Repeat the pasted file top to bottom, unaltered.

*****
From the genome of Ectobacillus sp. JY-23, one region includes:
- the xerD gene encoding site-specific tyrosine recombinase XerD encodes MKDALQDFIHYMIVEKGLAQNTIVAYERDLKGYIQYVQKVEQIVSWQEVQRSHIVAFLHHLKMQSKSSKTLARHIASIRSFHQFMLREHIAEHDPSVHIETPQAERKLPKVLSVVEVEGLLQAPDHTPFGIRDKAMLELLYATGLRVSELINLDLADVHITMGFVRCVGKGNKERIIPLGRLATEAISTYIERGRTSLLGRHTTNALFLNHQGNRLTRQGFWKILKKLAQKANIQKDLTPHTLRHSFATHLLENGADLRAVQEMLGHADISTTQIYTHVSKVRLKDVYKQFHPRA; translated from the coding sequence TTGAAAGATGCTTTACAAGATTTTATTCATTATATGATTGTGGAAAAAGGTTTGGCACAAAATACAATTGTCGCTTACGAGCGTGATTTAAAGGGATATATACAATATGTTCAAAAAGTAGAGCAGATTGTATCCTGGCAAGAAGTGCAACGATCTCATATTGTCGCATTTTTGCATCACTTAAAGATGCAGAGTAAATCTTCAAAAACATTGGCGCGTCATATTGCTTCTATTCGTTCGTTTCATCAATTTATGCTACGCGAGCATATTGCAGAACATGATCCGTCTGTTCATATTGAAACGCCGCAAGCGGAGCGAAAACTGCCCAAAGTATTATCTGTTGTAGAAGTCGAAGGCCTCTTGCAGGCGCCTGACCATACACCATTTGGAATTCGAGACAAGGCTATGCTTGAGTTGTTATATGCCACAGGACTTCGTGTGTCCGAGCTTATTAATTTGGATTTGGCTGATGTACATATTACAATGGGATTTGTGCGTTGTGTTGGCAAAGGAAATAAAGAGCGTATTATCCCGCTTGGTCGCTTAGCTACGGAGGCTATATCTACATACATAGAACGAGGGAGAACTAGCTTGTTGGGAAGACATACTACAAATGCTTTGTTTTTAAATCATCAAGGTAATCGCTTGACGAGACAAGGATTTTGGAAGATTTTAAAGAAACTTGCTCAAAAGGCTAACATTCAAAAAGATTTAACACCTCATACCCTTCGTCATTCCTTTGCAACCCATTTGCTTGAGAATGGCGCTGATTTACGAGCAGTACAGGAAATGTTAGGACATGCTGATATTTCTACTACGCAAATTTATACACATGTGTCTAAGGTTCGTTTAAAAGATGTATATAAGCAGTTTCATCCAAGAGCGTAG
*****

From the genome of Ectobacillus sp. JY-23, one region includes:
- the xerD gene encoding site-specific tyrosine recombinase XerD encodes MKDALQDFIHYMIVEKGLAQNTIVAYERDLKGYIQYVQKVEQIVSWQEVQRSHIVAFLHHLKMQSKSSKTLARHIASIRSFHQFMLREHIAEHDPSVHIETPQAERKLPKVLSVVEVEGLLQAPDHTPFGIRDKAMLELLYATGLRVSELINLDLADVHITMGFVRCVGKGNKERIIPLGRLATEAISTYIERGRTSLLGRHTTNALFLNHQGNRLTRQGFWKILKKLAQKANIQKDLTPHTLRHSFATHLLENGADLRAVQEMLGHADISTTQIYTHVSKVRLKDVYKQFHPRA; translated from the coding sequence TTGAAAGATGCTTTACAAGATTTTATTCATTATATGATTGTGGAAAAAGGTTTGGCACAAAATACAATTGTCGCTTACGAGCGTGATTTAAAGGGATATATACAATATGTTCAAAAAGTAGAGCAGATTGTATCCTGGCAAGAAGTGCAACGATCTCATATTGTCGCATTTTTGCATCACTTAAAGATGCAGAGTAAATCTTCAAAAACATTGGCGCGTCATATTGCTTCTATTCGTTCGTTTCATCAATTTATGCTACGCGAGCATATTGCAGAACATGATCCGTCTGTTCATATTGAAACGCCGCAAGCGGAGCGAAAACTGCCCAAAGTATTATCTGTTGTAGAAGTCGAAGGCCTCTTGCAGGCGCCTGACCATACACCATTTGGAATTCGAGACAAGGCTATGCTTGAGTTGTTATATGCCACAGGACTTCGTGTGTCCGAGCTTATTAATTTGGATTTGGCTGATGTACATATTACAATGGGATTTGTGCGTTGTGTTGGCAAAGGAAATAAAGAGCGTATTATCCCGCTTGGTCGCTTAGCTACGGAGGCTATATCTACATACATAGAACGAGGGAGAACTAGCTTGTTGGGAAGACATACTACAAATGCTTTGTTTTTAAATCATCAAGGTAATCGCTTGACGAGACAAGGATTTTGGAAGATTTTAAAGAAACTTGCTCAAAAGGCTAACATTCAAAAAGATTTAACACCTCATACCCTTCGTCATTCCTTTGCAACCCATTTGCTTGAGAATGGCGCTGATTTACGAGCAGTACAGGAAATGTTAGGACATGCTGATATTTCTACTACGCAAATTTATACACATGTGTCTAAGGTTCGTTTAAAAGATGTATATAAGCAGTTTCATCCAAGAGCGTAG